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    Portuguese Custard Tarts (Pasteis de Nata) – Food Wishes

  3. Image titled Make Meat Pies Step 3
    3
    Mix cold water into the flour mixture. Pouring cold water one tablespoon at a time into your flour will help you integrate the water gently, allowing the dough to form loosely. The mixture should just barely come together and form a loose ball, and shouldn’t be damp or wet looking.

    • Be very gentle. The key to a flaky crust is to make sure you don’t overwork the dough. If you overwork the dough, the crust will become tough and difficult to handle.
    • Your mixture will form soft lumps. These lumps should be moist enough that they will hold together if you gently press them between your fingers.
  4. Image titled Make Meat Pies Step 4
    4
    Use your hands to form the dough into a ball. Very gently, pull the flour into a ball and then split the ball into two equal portions. The recipe should make two portions, one will be the bottom of your pie, and the other will be the top cover.

    • It’s usually a good idea to chill the dough in the refrigerator until you’re ready to roll it out and bake with it. If you’ve already got the oven pre-heated and you’re anxious to get started, putting it in the freezer can be a good way to get the temperature down quickly.
    • If you want to save the dough for a longer period of time, freeze it in a self-sealing freezer bag. When you’re ready to use it, let it defrost in the fridge overnight and roll it out normally.

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  5. Image titled Make Meat Pies Step 5
    5
    Roll the crust. On a lightly floured surface, flatten the dough with your hands and roll from the center to the edges with a rolling pin dusted with flour. Aim to form a circle about 12 inches in diameter.
Part2

Making the Filling

  1. Image titled Make Meat Pies Step 6
    1
    Cook your meat. In a large skillet over medium heat, add 2 cups ground beef and 1/2 cup chopped onions. Season with thyme, cloves, chopped garlic (if desired) and salt. Cook over medium heat, stirring to crumble the meat and mix in the spices, until the meat is evenly browned.[1]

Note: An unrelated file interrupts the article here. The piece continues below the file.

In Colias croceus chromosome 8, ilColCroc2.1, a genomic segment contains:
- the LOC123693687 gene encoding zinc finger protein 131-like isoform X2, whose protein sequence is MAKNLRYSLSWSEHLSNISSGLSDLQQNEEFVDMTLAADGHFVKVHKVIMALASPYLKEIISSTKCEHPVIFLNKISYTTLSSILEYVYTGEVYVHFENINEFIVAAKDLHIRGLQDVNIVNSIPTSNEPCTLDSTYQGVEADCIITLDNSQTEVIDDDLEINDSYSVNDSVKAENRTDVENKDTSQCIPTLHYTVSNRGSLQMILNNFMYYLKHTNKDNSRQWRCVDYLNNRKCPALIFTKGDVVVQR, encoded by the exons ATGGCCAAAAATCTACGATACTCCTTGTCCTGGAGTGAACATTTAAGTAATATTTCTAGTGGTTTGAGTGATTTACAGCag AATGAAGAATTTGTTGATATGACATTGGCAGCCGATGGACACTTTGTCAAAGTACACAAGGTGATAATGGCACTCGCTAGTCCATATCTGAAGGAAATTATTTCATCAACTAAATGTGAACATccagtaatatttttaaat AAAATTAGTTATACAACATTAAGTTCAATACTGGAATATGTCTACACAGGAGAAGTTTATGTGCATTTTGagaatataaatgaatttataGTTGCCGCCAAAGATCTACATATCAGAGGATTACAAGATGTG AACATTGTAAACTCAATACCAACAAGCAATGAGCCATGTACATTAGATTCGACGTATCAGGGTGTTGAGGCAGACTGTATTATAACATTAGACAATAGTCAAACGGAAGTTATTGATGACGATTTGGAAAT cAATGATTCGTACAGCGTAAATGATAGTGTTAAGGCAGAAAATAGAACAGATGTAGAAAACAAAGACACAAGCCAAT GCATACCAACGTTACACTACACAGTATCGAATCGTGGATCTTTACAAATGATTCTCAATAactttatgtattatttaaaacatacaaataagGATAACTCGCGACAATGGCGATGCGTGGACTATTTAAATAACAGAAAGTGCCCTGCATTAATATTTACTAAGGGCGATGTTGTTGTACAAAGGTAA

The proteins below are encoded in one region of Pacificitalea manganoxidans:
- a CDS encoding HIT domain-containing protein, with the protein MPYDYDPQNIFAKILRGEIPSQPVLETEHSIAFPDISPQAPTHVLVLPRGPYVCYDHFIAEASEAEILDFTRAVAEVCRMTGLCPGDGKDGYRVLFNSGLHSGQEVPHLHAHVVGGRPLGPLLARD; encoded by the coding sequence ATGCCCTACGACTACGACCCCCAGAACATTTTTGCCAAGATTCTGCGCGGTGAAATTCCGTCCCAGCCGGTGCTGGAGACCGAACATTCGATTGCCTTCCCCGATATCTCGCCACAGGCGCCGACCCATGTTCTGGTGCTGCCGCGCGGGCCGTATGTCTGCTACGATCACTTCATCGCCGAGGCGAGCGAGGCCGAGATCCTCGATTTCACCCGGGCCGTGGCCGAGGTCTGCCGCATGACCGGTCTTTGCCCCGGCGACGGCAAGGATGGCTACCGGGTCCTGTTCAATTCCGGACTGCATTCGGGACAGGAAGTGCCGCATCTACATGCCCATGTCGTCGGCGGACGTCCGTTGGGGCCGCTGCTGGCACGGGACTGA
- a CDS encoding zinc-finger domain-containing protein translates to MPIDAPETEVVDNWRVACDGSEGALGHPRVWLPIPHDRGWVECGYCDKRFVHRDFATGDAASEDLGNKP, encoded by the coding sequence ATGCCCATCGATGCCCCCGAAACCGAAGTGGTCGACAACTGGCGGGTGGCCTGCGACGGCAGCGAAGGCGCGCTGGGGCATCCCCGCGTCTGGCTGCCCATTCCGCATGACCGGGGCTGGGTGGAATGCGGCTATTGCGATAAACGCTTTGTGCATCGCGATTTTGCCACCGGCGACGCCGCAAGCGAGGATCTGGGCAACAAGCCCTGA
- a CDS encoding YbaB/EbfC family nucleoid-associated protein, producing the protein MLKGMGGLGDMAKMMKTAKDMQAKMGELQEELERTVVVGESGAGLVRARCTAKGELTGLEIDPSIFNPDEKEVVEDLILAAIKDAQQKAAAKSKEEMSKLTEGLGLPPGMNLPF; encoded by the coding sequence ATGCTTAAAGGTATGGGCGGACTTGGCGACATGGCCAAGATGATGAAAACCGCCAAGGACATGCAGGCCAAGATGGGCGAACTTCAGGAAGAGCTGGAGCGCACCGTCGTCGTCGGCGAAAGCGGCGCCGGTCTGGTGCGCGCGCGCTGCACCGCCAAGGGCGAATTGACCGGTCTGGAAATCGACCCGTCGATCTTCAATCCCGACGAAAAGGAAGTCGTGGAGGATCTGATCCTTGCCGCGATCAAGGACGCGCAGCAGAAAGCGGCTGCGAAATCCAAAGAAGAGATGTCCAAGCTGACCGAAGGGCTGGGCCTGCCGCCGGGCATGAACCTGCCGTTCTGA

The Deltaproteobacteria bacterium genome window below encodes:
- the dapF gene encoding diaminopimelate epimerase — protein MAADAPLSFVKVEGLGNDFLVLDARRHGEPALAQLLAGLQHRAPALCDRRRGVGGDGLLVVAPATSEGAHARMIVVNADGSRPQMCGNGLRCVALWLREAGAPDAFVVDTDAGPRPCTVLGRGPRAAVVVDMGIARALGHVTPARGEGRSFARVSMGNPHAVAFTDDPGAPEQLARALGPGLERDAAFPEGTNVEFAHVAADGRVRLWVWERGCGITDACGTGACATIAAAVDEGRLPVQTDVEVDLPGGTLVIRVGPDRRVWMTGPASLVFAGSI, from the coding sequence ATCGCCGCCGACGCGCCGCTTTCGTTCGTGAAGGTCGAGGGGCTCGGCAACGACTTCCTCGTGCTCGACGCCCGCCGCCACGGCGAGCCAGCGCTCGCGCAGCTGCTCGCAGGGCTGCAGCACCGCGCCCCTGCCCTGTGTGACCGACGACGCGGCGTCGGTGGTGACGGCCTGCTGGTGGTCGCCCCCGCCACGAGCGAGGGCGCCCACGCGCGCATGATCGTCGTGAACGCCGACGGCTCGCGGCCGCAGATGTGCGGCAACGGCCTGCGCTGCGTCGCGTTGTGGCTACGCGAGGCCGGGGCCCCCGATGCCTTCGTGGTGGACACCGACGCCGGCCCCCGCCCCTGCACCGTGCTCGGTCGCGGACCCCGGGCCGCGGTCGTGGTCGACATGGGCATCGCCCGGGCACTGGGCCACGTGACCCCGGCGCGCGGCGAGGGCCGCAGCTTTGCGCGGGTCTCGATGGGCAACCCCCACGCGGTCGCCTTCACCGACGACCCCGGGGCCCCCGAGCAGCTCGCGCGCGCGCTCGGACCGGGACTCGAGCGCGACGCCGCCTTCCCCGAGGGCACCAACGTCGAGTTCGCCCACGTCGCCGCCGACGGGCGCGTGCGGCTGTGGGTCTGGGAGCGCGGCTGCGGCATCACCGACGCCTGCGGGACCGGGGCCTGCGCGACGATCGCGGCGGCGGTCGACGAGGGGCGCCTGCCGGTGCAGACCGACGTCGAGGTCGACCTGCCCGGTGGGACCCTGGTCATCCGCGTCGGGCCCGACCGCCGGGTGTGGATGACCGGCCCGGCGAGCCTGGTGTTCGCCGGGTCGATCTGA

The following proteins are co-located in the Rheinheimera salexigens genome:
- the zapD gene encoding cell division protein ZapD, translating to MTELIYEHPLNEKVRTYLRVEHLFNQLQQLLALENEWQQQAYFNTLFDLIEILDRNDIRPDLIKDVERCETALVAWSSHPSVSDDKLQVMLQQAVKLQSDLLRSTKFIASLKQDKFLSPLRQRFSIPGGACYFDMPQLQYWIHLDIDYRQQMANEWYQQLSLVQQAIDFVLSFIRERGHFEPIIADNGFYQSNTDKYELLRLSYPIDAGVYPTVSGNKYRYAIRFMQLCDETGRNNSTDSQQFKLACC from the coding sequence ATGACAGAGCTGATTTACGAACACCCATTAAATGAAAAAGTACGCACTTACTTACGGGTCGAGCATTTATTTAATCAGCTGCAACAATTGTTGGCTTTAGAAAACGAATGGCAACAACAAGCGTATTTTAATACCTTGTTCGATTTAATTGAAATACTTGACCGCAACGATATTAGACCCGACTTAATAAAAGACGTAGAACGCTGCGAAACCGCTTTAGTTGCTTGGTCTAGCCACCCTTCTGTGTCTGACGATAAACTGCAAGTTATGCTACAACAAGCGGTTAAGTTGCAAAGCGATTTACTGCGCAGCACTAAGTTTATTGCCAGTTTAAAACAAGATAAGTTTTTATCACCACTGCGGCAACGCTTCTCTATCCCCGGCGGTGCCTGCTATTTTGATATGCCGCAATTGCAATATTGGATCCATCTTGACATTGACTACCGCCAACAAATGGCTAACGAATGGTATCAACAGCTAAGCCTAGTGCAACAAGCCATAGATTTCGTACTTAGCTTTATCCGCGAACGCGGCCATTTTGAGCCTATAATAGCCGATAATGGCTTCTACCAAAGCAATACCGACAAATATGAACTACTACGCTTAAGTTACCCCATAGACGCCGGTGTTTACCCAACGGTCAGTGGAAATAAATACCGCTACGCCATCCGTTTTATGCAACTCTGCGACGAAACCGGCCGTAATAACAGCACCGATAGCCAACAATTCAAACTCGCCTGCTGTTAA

• If you’d like a more flavourful pie, you can also use a dash of cinnamon and nutmeg as seasoning.
  2. Image titled Make Meat Pies Step 7
    2
    Discard the grease or fat. Once your meat is cooked through, use a wooden spoon or spatula to push your meat to one side of the pan and tilt the pan away, letting the grease pool on the other side. Spoon it grease out, or carefully tilt your pan over a grease safe container to dispose of it. Place your cooled grease into a sealed non-recyclable container and discard it into your regular trash can.[2]

    • Do not dump grease into the kitchen sink or toilet bowl or even use hot water to wash it down the drain. This allows grease to get into the sewage system or harden in your pipes.
    • Be careful whenever handling hot grease.

     

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  1. Image titled Make Meat Pies Step 8
    3
    Add the vegetables and beef broth. Chop 1 potato into small pieces and add it to the skillet with 1 1/4 cup beef broth to start. Pour in 1 1/2 cup carrots and peas. The beef broth will keep your filling moist once the grease has been drained out.

    • You can peel your potato if desired.
    • If you want something different, try using a sweet potato instead.
    • You can also add more or less beef broth as needed, but don’t let your filling get too soupy.
  2. Image titled Make Meat Pies Step 9
    4
    Thicken your pie filling (optional). You may need to thicken your filling if it gets too runny. This can be done in a number of ways. Here are some things to consider:[3]